Crying is one of many ways to release emotions, especially when going through a significant emotional event like divorce. It's stressful. Many days you will feel as if you are on an emotional rollercoaster.
And you are.
Crying is a natural way to deal with these emotions. After days of crying, you may wonder, "Why am I crying so much?" Followed by, "When will I stop crying?" The answer is simple: You will stop crying when you're emotionally ready to stop crying.
The media and perhaps even your upbringing may have taught you that crying is a sign of weakness. Television sitcoms often feature lines like "tough it out" or "suck it up" when a character is crying. Growing up, well-meaning parents or relatives may have told you, "Big girls don't cry."
Society teaches us you're a stronger person if you stuff your feelings deep down. The reality is that some of the strongest people I know -- both men and women -- cry when they feel sorrow and even joy. They allow the wave of emotions to flow through them and they don't resist the tears.
I was brought up by parents who understood the healthiness of expressing emotions in a constructive manner; it was okay to cry. However, my husband was not raised in such a household and he didn't take well to my tearful emotions. Overtime, I learned to suppress my feelings to keep peace in the family. What I didn't realize is that I was also suppressing me.
In suppressing my emotions, I stopped feeling emotions -- including joy. I became numb.
When it became evident that divorce was imminent, my tears started to flow. I cried every day for fourteen months. What I discovered is that all those feelings I had stuffed down over the course of my marriage were emerging. I can honestly say that it was an exhausting process but it felt so good to reconnect with myself.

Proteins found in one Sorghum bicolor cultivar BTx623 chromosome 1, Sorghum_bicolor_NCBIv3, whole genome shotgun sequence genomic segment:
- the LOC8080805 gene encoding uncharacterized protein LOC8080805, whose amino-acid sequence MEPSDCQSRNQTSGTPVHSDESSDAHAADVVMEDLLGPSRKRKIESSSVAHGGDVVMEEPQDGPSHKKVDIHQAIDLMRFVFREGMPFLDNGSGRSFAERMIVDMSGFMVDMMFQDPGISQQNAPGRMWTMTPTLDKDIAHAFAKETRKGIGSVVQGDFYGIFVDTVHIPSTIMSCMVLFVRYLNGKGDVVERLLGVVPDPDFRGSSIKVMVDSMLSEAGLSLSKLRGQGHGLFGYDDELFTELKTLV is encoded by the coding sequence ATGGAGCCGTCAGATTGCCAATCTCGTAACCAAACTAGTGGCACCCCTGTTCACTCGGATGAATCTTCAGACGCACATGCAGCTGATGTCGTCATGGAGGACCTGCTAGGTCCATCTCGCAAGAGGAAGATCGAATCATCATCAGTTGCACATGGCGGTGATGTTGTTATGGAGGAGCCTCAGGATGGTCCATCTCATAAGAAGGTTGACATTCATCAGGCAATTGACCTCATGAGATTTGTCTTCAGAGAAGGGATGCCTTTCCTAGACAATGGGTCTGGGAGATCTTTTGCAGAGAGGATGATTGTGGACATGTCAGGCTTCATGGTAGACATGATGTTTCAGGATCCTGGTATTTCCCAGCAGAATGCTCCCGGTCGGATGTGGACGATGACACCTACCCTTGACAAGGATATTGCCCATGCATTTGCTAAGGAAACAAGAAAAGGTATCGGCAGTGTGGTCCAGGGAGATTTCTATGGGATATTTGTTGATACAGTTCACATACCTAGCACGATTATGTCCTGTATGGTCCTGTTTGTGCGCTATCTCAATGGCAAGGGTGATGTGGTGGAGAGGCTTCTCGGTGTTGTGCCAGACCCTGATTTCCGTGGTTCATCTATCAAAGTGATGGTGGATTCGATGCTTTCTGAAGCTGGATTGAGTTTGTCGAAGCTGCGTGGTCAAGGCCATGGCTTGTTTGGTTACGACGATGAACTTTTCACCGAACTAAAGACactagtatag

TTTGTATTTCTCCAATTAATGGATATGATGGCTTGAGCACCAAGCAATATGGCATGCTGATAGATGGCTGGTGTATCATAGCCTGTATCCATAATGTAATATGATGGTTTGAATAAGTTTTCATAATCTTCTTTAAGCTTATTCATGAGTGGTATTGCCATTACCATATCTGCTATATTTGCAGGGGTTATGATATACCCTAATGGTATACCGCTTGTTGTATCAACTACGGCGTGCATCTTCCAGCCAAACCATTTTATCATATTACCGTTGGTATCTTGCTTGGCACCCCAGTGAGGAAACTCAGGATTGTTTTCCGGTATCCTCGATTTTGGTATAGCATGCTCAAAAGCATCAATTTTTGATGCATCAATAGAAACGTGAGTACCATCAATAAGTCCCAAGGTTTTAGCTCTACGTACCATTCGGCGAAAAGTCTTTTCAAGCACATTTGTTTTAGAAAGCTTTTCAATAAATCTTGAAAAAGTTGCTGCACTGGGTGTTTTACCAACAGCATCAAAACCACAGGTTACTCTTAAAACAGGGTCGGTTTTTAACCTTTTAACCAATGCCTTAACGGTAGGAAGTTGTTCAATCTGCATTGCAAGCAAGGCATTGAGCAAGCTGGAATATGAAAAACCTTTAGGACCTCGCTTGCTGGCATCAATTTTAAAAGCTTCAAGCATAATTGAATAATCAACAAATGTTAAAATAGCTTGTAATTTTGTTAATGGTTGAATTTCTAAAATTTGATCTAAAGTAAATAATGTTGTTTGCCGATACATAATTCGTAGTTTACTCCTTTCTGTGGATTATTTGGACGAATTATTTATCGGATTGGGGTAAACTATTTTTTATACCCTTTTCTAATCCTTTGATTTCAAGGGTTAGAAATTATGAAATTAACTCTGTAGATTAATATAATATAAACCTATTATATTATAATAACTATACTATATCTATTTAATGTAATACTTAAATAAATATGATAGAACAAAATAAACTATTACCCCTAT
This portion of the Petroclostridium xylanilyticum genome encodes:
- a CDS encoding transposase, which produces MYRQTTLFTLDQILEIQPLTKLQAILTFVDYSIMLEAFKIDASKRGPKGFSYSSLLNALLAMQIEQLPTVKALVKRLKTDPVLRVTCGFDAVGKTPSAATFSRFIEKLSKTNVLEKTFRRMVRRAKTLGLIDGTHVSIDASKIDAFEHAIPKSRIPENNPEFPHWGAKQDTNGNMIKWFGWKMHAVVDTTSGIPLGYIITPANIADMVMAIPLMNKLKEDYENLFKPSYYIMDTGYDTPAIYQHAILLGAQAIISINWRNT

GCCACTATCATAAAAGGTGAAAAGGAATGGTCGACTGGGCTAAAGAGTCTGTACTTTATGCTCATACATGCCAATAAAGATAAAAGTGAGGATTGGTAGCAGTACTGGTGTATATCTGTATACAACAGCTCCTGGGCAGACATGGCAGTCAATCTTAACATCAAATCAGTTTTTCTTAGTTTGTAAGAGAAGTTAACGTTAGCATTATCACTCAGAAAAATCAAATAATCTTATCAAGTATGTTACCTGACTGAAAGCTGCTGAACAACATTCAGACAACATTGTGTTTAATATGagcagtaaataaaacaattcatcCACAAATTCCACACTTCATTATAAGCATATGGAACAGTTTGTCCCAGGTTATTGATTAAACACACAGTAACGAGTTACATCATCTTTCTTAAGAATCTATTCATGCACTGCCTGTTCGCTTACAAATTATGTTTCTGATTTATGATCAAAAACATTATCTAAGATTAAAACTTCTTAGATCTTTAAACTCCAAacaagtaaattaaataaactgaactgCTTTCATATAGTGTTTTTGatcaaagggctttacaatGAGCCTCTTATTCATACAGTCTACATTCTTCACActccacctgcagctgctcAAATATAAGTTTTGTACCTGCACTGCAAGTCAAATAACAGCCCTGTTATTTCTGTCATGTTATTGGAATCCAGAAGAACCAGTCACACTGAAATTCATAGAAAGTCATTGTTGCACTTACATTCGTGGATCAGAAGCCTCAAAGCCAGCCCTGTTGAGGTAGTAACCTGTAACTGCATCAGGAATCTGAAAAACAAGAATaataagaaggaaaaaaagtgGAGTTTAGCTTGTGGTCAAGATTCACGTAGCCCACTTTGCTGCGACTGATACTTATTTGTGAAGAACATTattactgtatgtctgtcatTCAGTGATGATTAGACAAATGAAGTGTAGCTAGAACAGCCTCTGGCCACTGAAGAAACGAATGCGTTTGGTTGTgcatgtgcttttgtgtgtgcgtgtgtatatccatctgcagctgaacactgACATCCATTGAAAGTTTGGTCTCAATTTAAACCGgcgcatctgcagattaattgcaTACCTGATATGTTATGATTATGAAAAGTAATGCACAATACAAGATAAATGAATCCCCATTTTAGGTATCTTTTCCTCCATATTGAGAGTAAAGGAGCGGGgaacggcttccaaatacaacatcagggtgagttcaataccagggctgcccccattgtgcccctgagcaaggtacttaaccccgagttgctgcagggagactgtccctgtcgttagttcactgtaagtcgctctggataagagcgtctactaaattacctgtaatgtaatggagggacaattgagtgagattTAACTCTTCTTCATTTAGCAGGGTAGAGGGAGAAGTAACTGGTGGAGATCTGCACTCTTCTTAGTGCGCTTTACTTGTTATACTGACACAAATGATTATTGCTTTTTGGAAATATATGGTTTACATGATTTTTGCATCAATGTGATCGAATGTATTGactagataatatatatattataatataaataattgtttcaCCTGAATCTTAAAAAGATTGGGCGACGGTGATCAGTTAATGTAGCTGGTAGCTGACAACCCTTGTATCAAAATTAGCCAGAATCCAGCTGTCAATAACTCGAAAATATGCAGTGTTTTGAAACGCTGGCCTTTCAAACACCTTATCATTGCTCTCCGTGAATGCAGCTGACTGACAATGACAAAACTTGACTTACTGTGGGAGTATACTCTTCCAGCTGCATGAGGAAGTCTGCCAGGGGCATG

In the beginning I was ashamed of my tears, but the people who supported me understood that my tears were my feelings all bubbling to the surface. I was rediscovering who I was through my feelings.
Crying is not a weakness; it's a natural, human response to sorrow, pain, fear, anger, shame, grief, despair, depression and sadness. During my emotional healing, I felt all of these feelings.
A friend suggested that when I felt the tears coming, to ask myself, "What are you feeling?" In the beginning, I couldn't identify the feeling because it was foreign. After a period of time, I started realizing that this is what anger feels like, what frustration feels like, etc.
Overtime, you will find your tears diminishing, which indicates that you are becoming emotionally healthy. It may take days, weeks or even months. In the beginning, I couldn't talk through my tears; my crying was so intense. Over time, the tears diminished to eventually being a single tear that would slide down my cheek when discussing my divorce.
One of the rewarding aspects of crying is that day when it's different. Crying is also a built-in response to joy, feeling deeply touched or loved, being awed and experiencing tenderness.
And for that, I'm thankful.